The Upscale Latino Wallet

Latinos are steadily helping to shape the landscape of America’s economy and have become a game changer for marketers. By 2020, Latinos will represent 35% of the total US population. Within this broad demographic lies a powerful core segment -- Upscale Latinos -- that accounts for nearly 40% of $1.5 trillion that Latinos spend today, and 29% of the Latino population. This spending power is increasing, as the number of Upscale Latinos is expected to grow from 15 million to an estimated 35 million by 2050.

Upscale Latinos, defined by HHIs upwards $100K, are thought to be the most influential segment since the Baby Boomers, and will drive shifts in category consideration, purchasing behaviors and brand relationships. Compared to non-Latinos in the same income bracket, this group tends to be younger (75% are under the age of 45), more tech-savvy, bigger users of mobile banking, have larger families and are more likely to be dual income earners.

They shop more than upscale non-Latinos.

  • Are twice as likely to shop high-end and mid-level department stores and buy designer clothing or accessories
  • Are 150% more likely to have purchased a computer, laptop or tablet in the last two months
  • Outspend on health and beauty products
  • Prefer name-brands

Their spending is focused on family. They place a higher value on paying for their children's education, viewing it as an investment. Helping support their elderly parents is of higher importance than for their upscale non-Latino counterparts.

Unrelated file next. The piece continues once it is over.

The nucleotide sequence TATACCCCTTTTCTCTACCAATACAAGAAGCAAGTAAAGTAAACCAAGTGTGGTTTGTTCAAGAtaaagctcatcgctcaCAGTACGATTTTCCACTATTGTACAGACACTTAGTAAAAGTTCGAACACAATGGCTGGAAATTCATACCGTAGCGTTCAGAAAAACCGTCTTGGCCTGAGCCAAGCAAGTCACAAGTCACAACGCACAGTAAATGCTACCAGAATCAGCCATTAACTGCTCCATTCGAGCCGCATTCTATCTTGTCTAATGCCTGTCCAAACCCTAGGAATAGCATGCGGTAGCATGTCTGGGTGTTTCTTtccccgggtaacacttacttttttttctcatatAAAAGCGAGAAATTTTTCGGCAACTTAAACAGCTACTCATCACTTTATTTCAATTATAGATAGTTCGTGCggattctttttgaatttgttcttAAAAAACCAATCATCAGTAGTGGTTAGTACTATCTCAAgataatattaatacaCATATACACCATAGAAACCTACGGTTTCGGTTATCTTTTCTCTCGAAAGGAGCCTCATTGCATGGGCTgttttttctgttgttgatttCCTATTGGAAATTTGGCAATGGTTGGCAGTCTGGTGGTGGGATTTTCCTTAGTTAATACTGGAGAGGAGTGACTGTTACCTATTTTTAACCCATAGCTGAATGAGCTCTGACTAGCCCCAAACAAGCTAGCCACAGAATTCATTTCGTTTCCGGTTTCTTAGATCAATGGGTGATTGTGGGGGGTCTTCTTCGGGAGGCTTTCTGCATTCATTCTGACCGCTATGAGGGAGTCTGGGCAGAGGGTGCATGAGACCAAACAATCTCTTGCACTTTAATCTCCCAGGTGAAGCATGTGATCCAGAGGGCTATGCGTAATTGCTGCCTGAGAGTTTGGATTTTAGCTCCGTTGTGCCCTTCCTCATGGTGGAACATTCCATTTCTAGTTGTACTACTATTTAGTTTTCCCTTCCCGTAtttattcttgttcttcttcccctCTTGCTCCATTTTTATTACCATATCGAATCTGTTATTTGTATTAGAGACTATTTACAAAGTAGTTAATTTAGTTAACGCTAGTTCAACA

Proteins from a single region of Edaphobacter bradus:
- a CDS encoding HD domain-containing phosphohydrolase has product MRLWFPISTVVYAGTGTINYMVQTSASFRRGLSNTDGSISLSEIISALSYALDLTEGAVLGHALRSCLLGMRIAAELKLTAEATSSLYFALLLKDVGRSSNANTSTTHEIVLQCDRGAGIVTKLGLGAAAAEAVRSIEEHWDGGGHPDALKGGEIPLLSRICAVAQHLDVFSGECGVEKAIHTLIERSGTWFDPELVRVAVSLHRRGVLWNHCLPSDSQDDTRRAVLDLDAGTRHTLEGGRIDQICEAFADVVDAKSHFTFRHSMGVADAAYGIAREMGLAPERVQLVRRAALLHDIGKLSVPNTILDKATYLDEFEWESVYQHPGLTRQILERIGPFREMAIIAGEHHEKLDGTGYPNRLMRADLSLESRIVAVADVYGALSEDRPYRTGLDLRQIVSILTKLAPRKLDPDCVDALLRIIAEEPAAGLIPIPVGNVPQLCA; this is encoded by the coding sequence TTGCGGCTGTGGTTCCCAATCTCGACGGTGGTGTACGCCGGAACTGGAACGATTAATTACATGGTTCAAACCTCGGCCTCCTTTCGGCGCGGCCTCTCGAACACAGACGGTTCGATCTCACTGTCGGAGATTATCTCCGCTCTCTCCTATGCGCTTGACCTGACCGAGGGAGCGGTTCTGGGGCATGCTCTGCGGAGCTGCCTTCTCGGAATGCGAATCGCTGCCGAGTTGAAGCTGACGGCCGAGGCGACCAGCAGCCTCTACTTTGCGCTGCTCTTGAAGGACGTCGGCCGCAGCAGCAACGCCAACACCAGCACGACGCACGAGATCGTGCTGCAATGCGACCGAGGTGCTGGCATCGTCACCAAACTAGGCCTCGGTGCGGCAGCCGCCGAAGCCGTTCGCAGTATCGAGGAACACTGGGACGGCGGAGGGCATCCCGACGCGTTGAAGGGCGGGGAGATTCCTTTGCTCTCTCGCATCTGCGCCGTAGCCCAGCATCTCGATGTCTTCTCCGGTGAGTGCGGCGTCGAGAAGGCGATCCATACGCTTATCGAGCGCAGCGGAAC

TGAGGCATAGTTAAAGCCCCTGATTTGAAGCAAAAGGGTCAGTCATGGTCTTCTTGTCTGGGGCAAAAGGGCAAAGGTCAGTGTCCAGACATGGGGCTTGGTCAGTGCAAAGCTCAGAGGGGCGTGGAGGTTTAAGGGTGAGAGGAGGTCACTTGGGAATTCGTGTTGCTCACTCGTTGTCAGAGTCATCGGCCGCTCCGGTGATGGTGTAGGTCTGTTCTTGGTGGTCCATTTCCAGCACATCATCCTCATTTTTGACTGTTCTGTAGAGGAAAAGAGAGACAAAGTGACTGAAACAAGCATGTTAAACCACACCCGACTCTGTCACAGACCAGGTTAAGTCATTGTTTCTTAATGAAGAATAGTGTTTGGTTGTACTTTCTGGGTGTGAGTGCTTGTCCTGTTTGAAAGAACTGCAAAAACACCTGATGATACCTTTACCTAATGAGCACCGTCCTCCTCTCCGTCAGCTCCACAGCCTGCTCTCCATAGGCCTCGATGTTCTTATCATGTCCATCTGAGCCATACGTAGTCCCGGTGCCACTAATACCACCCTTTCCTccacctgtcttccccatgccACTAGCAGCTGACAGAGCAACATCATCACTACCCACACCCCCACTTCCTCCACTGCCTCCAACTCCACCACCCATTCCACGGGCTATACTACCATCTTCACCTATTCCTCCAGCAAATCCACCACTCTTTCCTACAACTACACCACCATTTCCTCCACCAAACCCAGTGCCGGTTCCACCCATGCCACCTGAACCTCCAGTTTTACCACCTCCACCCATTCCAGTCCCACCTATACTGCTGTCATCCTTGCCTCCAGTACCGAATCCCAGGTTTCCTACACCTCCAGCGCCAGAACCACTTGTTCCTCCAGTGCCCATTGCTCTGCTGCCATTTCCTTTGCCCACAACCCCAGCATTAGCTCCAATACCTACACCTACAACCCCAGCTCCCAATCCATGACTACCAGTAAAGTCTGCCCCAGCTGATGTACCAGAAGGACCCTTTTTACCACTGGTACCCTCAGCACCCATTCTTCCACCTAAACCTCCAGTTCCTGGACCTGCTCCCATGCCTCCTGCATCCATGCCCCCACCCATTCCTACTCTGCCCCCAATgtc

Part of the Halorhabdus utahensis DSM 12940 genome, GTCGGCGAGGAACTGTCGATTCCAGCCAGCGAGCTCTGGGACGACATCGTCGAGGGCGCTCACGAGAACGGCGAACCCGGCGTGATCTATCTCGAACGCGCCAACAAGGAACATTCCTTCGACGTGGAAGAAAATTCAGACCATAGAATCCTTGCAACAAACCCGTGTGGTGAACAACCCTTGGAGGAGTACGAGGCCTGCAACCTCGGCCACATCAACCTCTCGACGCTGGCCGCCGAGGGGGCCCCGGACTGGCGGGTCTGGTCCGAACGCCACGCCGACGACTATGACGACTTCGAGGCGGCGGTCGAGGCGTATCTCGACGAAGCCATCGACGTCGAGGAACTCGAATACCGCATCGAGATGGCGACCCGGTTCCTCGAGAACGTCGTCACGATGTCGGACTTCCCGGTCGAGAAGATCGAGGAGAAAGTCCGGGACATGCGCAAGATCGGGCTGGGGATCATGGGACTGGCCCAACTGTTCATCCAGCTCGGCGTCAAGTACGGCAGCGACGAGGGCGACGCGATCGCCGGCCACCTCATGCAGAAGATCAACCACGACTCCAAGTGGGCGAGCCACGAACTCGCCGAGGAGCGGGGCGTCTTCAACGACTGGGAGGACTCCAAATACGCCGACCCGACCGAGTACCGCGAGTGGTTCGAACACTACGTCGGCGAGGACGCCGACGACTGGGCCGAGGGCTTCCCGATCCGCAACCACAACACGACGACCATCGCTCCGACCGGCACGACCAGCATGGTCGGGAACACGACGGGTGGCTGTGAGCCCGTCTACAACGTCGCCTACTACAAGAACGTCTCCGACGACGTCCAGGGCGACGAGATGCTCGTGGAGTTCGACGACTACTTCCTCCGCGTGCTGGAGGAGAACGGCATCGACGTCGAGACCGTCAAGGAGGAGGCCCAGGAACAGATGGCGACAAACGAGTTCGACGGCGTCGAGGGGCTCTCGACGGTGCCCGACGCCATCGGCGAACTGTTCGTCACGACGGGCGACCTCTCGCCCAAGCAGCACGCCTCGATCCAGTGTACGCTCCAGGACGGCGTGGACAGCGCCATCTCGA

They’re building the American Dream through entrepreneurism. With more than half having attended college, Upscale Latinos are more likely to own businesses than upscale non-Latinos, with Latinas leading the way. They’re generally selfmade, and tend to have strong emotional attachments to their business. They view it as more than a family enterprise -- it’s their legacy and their children’s inheritance. Yet, the next generation tends to see their business with a more practical eye and may be willing to either sell or expand it far beyond what their parents originally envisioned. Latino business owners are also reluctant to go into debt to grow their businesses. Many do not apply for credit for fear of being turned down. They often eschew business advice from professionals, preferring to get advice from other Latinos in the community.

Deeper pockets don’t translate to increased assimilation. Nearly all are fully bilingual and consume media both in English and Spanish almost equally. What’s interesting about language preference among this segment is that Spanish dominance is actually growing, a historic anomaly for immigrants in the U.S. From 2010 to 2012 language preference for Spanish over English among Upscales grew by 18 percent. Acculturation that merges the tradition of the Latino culture with American independence and ambition is at the core of the Latino middle-class and the growing ranks of the wealthy Latino community. Convergence has created a kind of transformation: From work hard to work smart; from modesty to toot your own horn; from stability to what’s next.

“Affluence cuts across acculturation, language, or life stage. This person could be an industrialist coming in from Argentina and landing his G4 in Miami...the guy walking into the bank in paint-splattered overalls who wants to cash a $400 check...or the woman who owns a string of beauty salons. They may not look or speak like the affluent, but they are. They may not have a college degree or an MBA, but their business needs are the same. They need access to capital. They need financial advice. They want to preserve and grow their wealth. They want to take care of their kids and provide for their education. They have all the same goals as everyone else, but this audience is not being well-served.” David Perez, CEO, Latin Force LLC

So what does this mean to marketers?

Upscale Latinos are putting their own spin on the American dream, and brands should help make it happen.

Sources: AHAA and Nielsen: The Voice of Hispanic Marketing (2013), AHAA and Nielsen: Upscale Latinos 2.0: A Renewed Outlook for High-End Marketers (2014), TRPI: Increasing Wealth in the Latino Community (2014), Census Bureau

(Photo by 401(k) 2012 is licensed under CC BY 2.0 / Cropped from original)

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